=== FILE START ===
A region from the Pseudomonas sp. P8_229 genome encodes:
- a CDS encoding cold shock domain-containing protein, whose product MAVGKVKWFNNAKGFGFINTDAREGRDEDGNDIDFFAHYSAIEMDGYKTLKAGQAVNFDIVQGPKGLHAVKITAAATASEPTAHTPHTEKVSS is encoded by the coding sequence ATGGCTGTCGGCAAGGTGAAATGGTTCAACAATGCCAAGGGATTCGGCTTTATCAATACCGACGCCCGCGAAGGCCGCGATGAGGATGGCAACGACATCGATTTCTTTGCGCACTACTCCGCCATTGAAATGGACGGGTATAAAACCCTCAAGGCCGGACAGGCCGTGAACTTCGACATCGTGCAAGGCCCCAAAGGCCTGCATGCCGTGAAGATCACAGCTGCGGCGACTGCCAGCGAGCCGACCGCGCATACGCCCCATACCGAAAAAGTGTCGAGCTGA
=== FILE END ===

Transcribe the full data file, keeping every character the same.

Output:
A region from the Pseudomonas sp. P8_229 genome encodes:
- a CDS encoding cold shock domain-containing protein, whose product MAVGKVKWFNNAKGFGFINTDAREGRDEDGNDIDFFAHYSAIEMDGYKTLKAGQAVNFDIVQGPKGLHAVKITAAATASEPTAHTPHTEKVSS is encoded by the coding sequence ATGGCTGTCGGCAAGGTGAAATGGTTCAACAATGCCAAGGGATTCGGCTTTATCAATACCGACGCCCGCGAAGGCCGCGATGAGGATGGCAACGACATCGATTTCTTTGCGCACTACTCCGCCATTGAAATGGACGGGTATAAAACCCTCAAGGCCGGACAGGCCGTGAACTTCGACATCGTGCAAGGCCCCAAAGGCCTGCATGCCGTGAAGATCACAGCTGCGGCGACTGCCAGCGAGCCGACCGCGCATACGCCCCATACCGAAAAAGTGTCGAGCTGA